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My noble friend is absolutely right. The important point is simply this: here is a truly successful scheme where UK Ministers have taken the initiative and grabbed the opportunities in the EU. We cannot allow it to disappear. The threat to a large number of enterprises would be disastrous. It would set such a bad example to the agricultural and food industry if we allowed the scheme to be diluted or dissolved in any way.
As we know, the Bill and the proposed new clause are caught up in the rather absurd contingency planning for the crash-out, no-deal scenario that the Government now insist Parliament must play with, despite the dire warnings about how awful such a result would be. If we are not careful, not carrying forward this very good scheme would be disastrous. Indeed, it would be tragic if this excellent scheme, in which successive Governments have invested so much energy, initiative and political capital and on which so many UK producers rely, were lost in the wash. The threat is there.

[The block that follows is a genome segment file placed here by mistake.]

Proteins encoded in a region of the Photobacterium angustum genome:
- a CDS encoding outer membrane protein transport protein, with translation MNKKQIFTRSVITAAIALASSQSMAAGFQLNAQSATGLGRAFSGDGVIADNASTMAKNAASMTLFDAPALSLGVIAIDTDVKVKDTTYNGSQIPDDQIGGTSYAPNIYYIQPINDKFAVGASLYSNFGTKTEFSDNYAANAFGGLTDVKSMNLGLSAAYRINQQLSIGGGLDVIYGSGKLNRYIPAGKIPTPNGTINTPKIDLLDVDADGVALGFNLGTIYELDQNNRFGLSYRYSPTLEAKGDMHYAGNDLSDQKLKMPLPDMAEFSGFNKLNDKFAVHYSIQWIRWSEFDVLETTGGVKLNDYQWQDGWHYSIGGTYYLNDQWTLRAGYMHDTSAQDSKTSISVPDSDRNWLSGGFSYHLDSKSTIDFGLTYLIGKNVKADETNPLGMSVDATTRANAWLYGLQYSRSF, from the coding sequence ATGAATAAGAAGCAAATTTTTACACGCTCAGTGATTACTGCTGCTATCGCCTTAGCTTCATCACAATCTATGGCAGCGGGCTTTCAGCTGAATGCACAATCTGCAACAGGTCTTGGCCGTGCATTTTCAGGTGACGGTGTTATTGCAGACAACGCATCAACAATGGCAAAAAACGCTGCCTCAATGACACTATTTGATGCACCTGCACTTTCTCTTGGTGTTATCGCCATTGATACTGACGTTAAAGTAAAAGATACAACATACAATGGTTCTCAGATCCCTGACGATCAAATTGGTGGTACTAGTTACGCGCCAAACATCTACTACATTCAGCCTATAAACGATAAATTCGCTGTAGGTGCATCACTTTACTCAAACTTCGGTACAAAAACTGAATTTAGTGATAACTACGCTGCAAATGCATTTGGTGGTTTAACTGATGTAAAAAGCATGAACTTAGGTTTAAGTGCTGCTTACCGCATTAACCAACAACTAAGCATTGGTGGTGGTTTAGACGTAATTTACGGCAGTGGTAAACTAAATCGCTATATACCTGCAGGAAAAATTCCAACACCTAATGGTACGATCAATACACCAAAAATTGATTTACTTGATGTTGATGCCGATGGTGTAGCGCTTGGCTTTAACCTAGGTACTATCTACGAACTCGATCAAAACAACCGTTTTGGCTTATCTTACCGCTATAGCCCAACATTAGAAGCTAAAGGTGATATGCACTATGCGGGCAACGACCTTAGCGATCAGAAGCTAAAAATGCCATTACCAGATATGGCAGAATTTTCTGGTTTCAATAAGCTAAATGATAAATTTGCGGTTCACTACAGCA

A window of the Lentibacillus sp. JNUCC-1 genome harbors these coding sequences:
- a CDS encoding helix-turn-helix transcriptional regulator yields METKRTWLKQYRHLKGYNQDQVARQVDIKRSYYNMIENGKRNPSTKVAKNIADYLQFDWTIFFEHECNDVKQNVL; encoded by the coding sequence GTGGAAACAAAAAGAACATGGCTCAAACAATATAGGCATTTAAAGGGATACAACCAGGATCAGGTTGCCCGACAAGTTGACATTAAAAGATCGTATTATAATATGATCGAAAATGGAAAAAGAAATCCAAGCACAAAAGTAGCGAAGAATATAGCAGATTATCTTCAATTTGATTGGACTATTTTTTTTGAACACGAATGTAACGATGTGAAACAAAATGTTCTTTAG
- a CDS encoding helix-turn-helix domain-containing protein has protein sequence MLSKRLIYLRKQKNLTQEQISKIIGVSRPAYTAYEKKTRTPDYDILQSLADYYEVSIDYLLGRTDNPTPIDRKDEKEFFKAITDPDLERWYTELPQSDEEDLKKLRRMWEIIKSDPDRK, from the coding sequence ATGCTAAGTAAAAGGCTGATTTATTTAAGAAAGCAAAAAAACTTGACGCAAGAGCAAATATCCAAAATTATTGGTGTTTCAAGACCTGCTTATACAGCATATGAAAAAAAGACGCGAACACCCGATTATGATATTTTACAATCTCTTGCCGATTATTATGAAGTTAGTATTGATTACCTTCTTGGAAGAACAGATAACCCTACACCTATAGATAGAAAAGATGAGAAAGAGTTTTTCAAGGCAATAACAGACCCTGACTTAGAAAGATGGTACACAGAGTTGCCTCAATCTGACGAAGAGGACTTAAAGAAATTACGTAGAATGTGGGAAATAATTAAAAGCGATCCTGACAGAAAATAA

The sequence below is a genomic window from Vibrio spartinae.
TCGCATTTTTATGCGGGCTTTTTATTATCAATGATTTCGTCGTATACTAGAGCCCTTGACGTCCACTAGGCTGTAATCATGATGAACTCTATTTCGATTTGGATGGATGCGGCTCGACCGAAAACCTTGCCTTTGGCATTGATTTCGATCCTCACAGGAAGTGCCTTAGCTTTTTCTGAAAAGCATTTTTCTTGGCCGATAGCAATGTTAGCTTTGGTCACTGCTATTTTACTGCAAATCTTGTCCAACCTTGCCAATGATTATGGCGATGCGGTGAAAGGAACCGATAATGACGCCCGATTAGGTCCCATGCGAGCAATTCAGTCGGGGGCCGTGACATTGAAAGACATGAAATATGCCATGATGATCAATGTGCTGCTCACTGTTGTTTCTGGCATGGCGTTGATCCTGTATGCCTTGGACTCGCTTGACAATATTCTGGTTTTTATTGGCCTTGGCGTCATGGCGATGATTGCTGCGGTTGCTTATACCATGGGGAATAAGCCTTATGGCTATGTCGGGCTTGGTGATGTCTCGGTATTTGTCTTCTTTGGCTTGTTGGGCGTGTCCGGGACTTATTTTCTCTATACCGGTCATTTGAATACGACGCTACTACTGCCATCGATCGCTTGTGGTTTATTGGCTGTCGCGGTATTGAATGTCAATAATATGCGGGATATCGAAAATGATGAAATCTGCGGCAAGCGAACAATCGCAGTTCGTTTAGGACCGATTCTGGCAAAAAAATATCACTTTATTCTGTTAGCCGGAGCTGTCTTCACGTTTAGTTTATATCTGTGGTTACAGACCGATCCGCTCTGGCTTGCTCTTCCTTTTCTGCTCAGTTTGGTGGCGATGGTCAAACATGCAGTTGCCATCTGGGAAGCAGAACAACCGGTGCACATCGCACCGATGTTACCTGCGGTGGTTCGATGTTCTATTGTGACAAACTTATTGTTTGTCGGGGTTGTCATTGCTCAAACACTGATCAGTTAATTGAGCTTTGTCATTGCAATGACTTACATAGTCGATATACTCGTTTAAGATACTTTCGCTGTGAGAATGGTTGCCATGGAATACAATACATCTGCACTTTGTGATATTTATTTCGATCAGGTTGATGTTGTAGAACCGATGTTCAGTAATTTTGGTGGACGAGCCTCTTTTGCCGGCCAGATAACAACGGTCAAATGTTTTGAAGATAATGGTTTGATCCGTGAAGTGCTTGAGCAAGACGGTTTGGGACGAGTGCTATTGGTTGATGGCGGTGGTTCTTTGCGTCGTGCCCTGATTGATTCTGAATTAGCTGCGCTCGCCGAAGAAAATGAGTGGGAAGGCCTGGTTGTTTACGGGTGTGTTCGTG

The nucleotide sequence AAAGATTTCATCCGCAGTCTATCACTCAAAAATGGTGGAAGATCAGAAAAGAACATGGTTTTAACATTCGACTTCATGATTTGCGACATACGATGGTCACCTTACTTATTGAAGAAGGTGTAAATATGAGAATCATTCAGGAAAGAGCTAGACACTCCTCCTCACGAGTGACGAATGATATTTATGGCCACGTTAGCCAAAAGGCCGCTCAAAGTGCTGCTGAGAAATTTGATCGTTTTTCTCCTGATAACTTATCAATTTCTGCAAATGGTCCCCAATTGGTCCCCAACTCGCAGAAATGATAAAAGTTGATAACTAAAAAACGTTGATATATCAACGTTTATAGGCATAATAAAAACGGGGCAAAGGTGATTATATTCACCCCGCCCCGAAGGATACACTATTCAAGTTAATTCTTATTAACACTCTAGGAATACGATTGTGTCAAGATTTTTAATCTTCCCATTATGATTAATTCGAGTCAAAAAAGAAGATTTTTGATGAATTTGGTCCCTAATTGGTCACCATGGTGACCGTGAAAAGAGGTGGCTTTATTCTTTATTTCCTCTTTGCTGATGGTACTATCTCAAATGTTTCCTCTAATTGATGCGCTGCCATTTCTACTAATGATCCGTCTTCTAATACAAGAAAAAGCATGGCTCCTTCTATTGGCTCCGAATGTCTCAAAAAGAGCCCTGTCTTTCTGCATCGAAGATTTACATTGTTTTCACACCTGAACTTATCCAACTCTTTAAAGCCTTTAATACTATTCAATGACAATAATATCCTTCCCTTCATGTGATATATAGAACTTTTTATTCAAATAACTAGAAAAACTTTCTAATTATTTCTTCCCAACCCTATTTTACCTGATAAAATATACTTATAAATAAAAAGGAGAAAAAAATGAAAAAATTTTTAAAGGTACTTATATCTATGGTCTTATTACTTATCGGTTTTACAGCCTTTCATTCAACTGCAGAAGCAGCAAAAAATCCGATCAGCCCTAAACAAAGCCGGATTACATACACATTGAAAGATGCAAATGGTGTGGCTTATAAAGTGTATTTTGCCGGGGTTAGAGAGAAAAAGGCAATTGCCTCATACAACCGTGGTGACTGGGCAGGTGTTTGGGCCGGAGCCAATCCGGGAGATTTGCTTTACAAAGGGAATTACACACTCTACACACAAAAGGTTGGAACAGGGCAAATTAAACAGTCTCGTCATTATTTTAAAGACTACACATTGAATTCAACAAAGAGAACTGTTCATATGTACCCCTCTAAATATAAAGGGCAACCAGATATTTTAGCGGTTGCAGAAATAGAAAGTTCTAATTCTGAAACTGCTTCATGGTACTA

Of course, the ideal solution would be for it to continue exactly as it is now, with full UK membership of the EU—but I suppose we have to admit the possibility that the ideal will have to give way to the best available replication: hence the proposed new clause. In the words of the 20th century’s most authoritative actuary, Frank Redington, we are faced at the moment with an “expanding funnel of doubt”. We cannot afford for there to be any doubt about the success of this scheme and the necessity of its continuation. The best we can do is to insist, through the amendment, that we do not throw out this precious baby with the bathwater.